11 August 2015
The Real Reason U.S. Weather Models Missed The Forecast on Hurricane Sandy
Posted by Dan Satterfield
Among my fellow meteorologists, the talk after Hurricane Sandy was how accurate the european ECMWF model was compared to the U.S. Global Forecast System (GFS) model. Fortunately, most of us who were forecasting Sandy, knew that the euro was the better choice from previous experience, but it turns out that the reason we thought it did a better job was wrong. We thought it was because the Euro models initialization of the atmosphere was better than the GFS. In other words, the euro’s starting point was more accurate, and the model had the advantage right from the beginning. Nick Basill (at the Univ. of Utah) has shown that we were all wrong. The paper was published last year but I just ran across it this week, and i think most forecasters may be unaware of it.
First some Background
More on why the euro was best in a moment, but first some basics about how we forecast the weather. Numerical weather models have to be given a starting point of what the atmosphere is doing now, but there is one problem with this.
We don’t know.
Oh, we have a very good idea, but most of the planet is ocean, with sparse weather observations, and the same is true over land in most parts of the world. So we interpolate horizontally and vertically to give an accurate starting point to the models. The euro model does this in a much more sophisticated way than U.S. models, because they have faster computers.
The War On Science
The anti-science posture of many of our so-called political leaders is actually having an impact on many aspects of how science is done in this country. The effects are widespread, and run from NASA, to weather prediction, to a serious deficiency in weather satellites. While NOAA now has new computers going online, we’re going to have a tough time catching up, because Europe,China and Japan are not sitting still. More so, they aren’t sitting around arguing over stickers in Biology books saying that natural selection is just a theory, or fighting over teaching accurate climate science to high school students. The result is that they have better weather models, faster computers and much more sophisticated weather satellites that can feed data into those models.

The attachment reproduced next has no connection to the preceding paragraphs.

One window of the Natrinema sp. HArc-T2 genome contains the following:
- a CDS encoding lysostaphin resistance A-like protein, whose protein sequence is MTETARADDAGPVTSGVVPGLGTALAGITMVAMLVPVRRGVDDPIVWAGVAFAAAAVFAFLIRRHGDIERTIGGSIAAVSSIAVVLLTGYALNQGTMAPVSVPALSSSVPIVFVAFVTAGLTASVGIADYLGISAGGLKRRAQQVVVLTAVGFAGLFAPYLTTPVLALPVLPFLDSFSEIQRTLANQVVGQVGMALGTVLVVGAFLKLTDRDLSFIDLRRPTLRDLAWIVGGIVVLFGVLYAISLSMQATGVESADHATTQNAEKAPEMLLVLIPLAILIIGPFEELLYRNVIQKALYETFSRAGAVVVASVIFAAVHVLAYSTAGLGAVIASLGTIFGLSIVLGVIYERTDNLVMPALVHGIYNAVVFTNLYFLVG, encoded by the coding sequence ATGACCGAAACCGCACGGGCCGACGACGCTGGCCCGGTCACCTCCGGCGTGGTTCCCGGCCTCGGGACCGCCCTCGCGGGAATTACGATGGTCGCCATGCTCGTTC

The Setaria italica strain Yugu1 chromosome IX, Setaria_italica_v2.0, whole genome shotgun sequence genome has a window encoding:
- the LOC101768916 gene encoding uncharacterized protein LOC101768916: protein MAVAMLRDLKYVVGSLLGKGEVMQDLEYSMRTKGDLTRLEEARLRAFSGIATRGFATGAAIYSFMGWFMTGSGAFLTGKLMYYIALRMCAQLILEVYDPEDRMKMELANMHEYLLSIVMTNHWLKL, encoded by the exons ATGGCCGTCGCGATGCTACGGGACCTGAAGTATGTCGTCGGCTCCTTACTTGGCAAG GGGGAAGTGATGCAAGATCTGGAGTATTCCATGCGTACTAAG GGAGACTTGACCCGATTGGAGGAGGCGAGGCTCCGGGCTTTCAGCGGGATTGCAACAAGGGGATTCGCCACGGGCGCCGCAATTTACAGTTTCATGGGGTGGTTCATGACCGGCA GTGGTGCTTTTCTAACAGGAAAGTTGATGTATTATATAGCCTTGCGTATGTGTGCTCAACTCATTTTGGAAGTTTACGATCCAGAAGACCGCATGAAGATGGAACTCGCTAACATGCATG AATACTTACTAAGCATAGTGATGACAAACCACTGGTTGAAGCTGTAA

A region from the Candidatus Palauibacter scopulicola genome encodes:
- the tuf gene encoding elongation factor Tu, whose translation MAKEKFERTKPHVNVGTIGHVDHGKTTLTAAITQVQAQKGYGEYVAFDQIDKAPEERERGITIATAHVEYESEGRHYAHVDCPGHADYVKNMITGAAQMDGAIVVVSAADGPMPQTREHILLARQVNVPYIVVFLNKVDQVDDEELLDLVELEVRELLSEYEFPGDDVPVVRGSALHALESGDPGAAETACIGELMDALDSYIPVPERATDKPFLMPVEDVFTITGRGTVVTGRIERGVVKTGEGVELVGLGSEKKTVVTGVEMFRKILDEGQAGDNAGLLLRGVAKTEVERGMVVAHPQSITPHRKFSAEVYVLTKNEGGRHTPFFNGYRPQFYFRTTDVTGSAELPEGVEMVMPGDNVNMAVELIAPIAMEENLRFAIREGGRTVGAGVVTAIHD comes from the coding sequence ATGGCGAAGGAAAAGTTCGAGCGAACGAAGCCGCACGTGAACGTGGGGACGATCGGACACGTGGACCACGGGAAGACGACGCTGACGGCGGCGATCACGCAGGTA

It’s The Physics Stupid
That was Dr. Ryan Maue’s reaction to the findings published in Geophysical Research Letters (The paper is open access and you can read it here). It turns out that the reason the GFS was wrong is in the physics of the cumulus parameterization. Numerical models have to parameterize processes in the atmosphere that occur at scales that are far lower than the grid size. The euro runs on a smaller grid than the GFS but both have to deal with the effects of cumulus clouds using a separate scheme that estimates the effects on the temperature and moisture fields in each grid box. When the GFS model was given a cumulus parameterization like the euro model, it came much closer to a more correct forecast.
The abstract of the paper is here:
The extremely damaging Hurricane Sandy (2012) is noteworthy for the significant track bifurcation among several forecast models approximately 6–7 days before landfall. The operational versions of the European Center for Medium-Range Weather Forecasting (ECMWF) and Global Forecast System (GFS) models exemplify this difference over their runs early in Sandy’s life cycle, as the former routinely forecast a storm which would make a U.S. landfall, while the latter routinely forecast a track toward the central North Atlantic. This was also generally true of their respective ensemble members. This paper demonstrates that these differences were caused not by resolution or initial condition differences but rather due almost exclusively to choice of cumulus parameterization. Simulations performed with the Weather Research and Forecasting model using an ECMWF-like cumulus parameterization in conjunction with GFS initial conditions yield forecasts whose accuracy is similar to that of ECMWF forecasts at extended time ranges (up to 1 week before landfall).